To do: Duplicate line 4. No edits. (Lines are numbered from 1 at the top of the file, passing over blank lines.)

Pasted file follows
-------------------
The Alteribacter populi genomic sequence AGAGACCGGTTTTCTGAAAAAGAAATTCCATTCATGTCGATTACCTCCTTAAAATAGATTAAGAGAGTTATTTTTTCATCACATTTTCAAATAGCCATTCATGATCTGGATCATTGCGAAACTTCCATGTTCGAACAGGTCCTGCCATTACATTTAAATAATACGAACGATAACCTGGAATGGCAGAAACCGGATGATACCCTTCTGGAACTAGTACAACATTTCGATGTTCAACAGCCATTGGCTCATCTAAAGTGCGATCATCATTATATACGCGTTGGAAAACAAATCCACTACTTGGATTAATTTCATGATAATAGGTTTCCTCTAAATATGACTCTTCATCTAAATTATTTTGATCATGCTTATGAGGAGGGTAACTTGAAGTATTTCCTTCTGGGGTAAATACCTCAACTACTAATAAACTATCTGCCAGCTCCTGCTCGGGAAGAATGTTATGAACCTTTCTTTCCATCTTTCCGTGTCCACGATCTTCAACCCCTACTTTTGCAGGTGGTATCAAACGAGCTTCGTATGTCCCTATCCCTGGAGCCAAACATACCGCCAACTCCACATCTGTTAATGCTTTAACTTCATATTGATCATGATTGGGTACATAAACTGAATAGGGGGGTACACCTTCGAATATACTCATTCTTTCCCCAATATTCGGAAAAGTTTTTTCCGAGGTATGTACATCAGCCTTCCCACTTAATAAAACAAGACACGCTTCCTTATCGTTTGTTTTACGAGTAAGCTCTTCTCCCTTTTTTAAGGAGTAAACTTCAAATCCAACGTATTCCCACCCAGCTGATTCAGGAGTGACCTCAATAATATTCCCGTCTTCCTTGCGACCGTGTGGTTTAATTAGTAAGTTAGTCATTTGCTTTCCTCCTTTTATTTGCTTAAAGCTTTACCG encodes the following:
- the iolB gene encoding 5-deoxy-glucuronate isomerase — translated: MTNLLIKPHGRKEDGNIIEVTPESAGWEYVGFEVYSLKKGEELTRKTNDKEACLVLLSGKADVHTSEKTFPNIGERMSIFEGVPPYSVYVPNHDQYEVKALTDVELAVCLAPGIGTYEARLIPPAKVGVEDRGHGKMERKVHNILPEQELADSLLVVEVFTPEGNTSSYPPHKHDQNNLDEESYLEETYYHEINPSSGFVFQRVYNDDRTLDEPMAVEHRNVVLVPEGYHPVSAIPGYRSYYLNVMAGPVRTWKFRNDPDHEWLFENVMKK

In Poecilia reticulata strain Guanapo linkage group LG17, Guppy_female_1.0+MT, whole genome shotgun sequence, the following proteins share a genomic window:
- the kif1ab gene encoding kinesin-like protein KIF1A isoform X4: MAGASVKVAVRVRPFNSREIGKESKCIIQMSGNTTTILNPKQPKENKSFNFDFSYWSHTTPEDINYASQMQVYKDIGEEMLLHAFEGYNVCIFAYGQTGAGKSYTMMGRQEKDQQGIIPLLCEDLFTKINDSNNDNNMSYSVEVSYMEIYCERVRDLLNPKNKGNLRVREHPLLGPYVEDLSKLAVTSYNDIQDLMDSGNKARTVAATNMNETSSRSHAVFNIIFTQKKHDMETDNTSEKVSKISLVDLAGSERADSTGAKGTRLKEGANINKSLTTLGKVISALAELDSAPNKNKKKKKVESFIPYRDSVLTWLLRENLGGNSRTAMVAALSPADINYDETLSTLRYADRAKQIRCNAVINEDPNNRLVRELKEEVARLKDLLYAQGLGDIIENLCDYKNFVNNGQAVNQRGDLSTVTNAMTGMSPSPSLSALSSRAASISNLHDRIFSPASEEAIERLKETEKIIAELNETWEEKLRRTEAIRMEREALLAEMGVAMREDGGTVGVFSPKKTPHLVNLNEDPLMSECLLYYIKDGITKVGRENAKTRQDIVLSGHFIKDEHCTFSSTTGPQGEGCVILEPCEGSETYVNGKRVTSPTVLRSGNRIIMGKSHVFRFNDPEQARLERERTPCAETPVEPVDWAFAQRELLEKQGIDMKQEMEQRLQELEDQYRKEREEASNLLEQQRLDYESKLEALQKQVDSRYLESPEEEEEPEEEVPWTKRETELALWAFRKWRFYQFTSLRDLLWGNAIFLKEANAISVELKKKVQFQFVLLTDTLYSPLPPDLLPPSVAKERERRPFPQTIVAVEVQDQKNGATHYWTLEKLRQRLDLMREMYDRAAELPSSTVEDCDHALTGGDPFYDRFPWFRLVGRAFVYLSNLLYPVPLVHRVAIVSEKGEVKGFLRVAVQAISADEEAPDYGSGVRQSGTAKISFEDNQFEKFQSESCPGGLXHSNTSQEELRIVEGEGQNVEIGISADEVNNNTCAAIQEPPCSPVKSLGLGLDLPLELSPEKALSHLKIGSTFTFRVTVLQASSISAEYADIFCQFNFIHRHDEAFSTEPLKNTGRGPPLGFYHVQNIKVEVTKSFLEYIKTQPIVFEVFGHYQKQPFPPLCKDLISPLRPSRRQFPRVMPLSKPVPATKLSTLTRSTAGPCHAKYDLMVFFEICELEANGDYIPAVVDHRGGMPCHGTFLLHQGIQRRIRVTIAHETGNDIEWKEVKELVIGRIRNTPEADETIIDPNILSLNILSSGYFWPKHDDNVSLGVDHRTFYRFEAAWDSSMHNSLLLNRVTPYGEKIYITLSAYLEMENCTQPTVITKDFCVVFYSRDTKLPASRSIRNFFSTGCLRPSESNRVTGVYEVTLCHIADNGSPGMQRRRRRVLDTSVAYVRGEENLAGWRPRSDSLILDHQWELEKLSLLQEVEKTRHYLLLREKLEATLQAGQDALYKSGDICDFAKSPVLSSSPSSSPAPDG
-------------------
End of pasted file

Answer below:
- the kif1ab gene encoding kinesin-like protein KIF1A isoform X4: MAGASVKVAVRVRPFNSREIGKESKCIIQMSGNTTTILNPKQPKENKSFNFDFSYWSHTTPEDINYASQMQVYKDIGEEMLLHAFEGYNVCIFAYGQTGAGKSYTMMGRQEKDQQGIIPLLCEDLFTKINDSNNDNNMSYSVEVSYMEIYCERVRDLLNPKNKGNLRVREHPLLGPYVEDLSKLAVTSYNDIQDLMDSGNKARTVAATNMNETSSRSHAVFNIIFTQKKHDMETDNTSEKVSKISLVDLAGSERADSTGAKGTRLKEGANINKSLTTLGKVISALAELDSAPNKNKKKKKVESFIPYRDSVLTWLLRENLGGNSRTAMVAALSPADINYDETLSTLRYADRAKQIRCNAVINEDPNNRLVRELKEEVARLKDLLYAQGLGDIIENLCDYKNFVNNGQAVNQRGDLSTVTNAMTGMSPSPSLSALSSRAASISNLHDRIFSPASEEAIERLKETEKIIAELNETWEEKLRRTEAIRMEREALLAEMGVAMREDGGTVGVFSPKKTPHLVNLNEDPLMSECLLYYIKDGITKVGRENAKTRQDIVLSGHFIKDEHCTFSSTTGPQGEGCVILEPCEGSETYVNGKRVTSPTVLRSGNRIIMGKSHVFRFNDPEQARLERERTPCAETPVEPVDWAFAQRELLEKQGIDMKQEMEQRLQELEDQYRKEREEASNLLEQQRLDYESKLEALQKQVDSRYLESPEEEEEPEEEVPWTKRETELALWAFRKWRFYQFTSLRDLLWGNAIFLKEANAISVELKKKVQFQFVLLTDTLYSPLPPDLLPPSVAKERERRPFPQTIVAVEVQDQKNGATHYWTLEKLRQRLDLMREMYDRAAELPSSTVEDCDHALTGGDPFYDRFPWFRLVGRAFVYLSNLLYPVPLVHRVAIVSEKGEVKGFLRVAVQAISADEEAPDYGSGVRQSGTAKISFEDNQFEKFQSESCPGGLXHSNTSQEELRIVEGEGQNVEIGISADEVNNNTCAAIQEPPCSPVKSLGLGLDLPLELSPEKALSHLKIGSTFTFRVTVLQASSISAEYADIFCQFNFIHRHDEAFSTEPLKNTGRGPPLGFYHVQNIKVEVTKSFLEYIKTQPIVFEVFGHYQKQPFPPLCKDLISPLRPSRRQFPRVMPLSKPVPATKLSTLTRSTAGPCHAKYDLMVFFEICELEANGDYIPAVVDHRGGMPCHGTFLLHQGIQRRIRVTIAHETGNDIEWKEVKELVIGRIRNTPEADETIIDPNILSLNILSSGYFWPKHDDNVSLGVDHRTFYRFEAAWDSSMHNSLLLNRVTPYGEKIYITLSAYLEMENCTQPTVITKDFCVVFYSRDTKLPASRSIRNFFSTGCLRPSESNRVTGVYEVTLCHIADNGSPGMQRRRRRVLDTSVAYVRGEENLAGWRPRSDSLILDHQWELEKLSLLQEVEKTRHYLLLREKLEATLQAGQDALYKSGDICDFAKSPVLSSSPSSSPAPDG